Monday, 7 March 2016

EU subordination does not work for Britain

I'm just chewing my way through the Port Services Directive. I can see why British ports are seriously upset by it, and it's not right for us, but on the whole I don't think it's terrible. What bothers me is that it's a one size fits all proposal and whenever you see something like this, it is usually just a single component of a much larger agenda. In this it's the Single European transport area.

One of its aims being to establish a fully functioning, EU-wide TEN-T core network integrating all forms of transport by 2030. It sets out 40 specific action points and lists 131 concrete initiatives for the next decade to build a competitive transport system that will remove major bottlenecks and move people and goods efficiently and safely throughout the European Union (EU).

Like the ports directive, we are powerless to stop it unless we can drum up support for the British objections. And there's no reason why we could because there's a lot to be said for such an agenda on mainland Europe where the commonalities and crossovers are huge.

Roads in Germany are much the same as those in France and Poland and they all drive on the wrong side of the road. Their cities are similar, many of the roads were built around the same time, and there is there is far greater cross border mobility what with there being no seas to cross at great expense. Why should Europe object?

This is why we do need a distinct relationship with the EU. This is why we would want special opt outs. We are a different country with unique needs and capabilities and we need the right to say no. Moreover, the ports directive goes a long way to liberalising EU ports in ways that simply isn't required of the UK. In fact, I can't imagine anything worse than a transport policy for Britain designed by anyone other than the British.

That is not to say there are not elements we would want, but there are real and practical reasons why we would want to veto certain measures - anything from width of bridges to noise pollution measures. A one size policy will never fit all.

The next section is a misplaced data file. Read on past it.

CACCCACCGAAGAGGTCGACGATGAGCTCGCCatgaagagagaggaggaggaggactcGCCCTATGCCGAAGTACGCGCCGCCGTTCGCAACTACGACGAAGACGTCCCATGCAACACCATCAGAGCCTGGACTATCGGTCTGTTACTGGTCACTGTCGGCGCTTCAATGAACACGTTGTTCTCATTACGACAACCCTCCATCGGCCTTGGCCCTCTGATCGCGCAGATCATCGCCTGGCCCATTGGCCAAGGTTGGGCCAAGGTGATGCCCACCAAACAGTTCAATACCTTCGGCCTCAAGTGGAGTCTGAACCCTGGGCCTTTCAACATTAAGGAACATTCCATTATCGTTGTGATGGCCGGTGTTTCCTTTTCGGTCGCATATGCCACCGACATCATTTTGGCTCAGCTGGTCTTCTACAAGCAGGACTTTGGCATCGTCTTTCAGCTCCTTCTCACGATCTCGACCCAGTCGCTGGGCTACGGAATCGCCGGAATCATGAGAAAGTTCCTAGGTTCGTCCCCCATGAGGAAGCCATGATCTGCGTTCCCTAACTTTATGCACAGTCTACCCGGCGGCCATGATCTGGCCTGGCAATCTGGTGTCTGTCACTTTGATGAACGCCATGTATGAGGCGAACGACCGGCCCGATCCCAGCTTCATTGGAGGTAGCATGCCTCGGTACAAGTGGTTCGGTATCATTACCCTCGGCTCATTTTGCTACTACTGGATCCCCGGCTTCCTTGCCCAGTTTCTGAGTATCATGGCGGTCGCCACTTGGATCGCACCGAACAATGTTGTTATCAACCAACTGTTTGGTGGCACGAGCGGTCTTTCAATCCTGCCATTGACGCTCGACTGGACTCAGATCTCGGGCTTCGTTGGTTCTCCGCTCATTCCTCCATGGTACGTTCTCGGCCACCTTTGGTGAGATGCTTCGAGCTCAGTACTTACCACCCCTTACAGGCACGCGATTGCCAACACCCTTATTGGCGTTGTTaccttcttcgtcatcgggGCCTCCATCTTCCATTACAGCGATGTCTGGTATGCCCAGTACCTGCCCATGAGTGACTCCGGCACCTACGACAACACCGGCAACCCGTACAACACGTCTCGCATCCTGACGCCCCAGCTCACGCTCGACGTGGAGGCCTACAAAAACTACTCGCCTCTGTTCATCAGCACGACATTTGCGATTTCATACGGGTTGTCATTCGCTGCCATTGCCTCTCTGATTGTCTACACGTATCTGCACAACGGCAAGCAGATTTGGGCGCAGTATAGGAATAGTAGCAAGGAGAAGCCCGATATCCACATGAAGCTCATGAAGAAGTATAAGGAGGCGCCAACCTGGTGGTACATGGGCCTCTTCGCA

In this we are better off seeking a common set of values and adhering to common standards as agreed by the UNECE and having looser conventions rather hard coded rules. That is what most people assume directives are - and to my mind, that is what they are supposed to be - but in reality they are far more demanding - and we have to swallow them whole.

While it's true that Brexit in the first instance still means we would adopt such a directive, it does give us a free vote and a veto at the UNECE level (the real top table where the nuts and bolts are forged) and the EEA veto - which probably should be used on something as potentially destructive as the Port Services directive.

While I could really go to town on a post like this, it's actually besides the point. These measures are about as "ever closer union" as it gets and still we have no real means of exemption. Our relationship has not changed. As much as the prime minister has lied through his teeth and the EU is not being reformed either, it is actually only Brexit that can deliver the change in relationship the PM pretends he has secured - having the best of both worlds of single market membership and none of the political union.

It's unrealistic to ever expect we will have total control because we will always seek cooperation but it's clear that while we are in the EU we don't have the necessary influence to stop harmful regulation and if we did, it would be harmful to the rest of the EU - which could do a lot worse than to implement such measures.

In short, we will never get what we need from the EU, we will always be outnumbered because of our distinctiveness, and on those few occasions where we get our way it is we who are holding the EU back. It seems to me like everybody wins from Brexit. Subordination does not work for Britain. Multilateralism and cooperation will.

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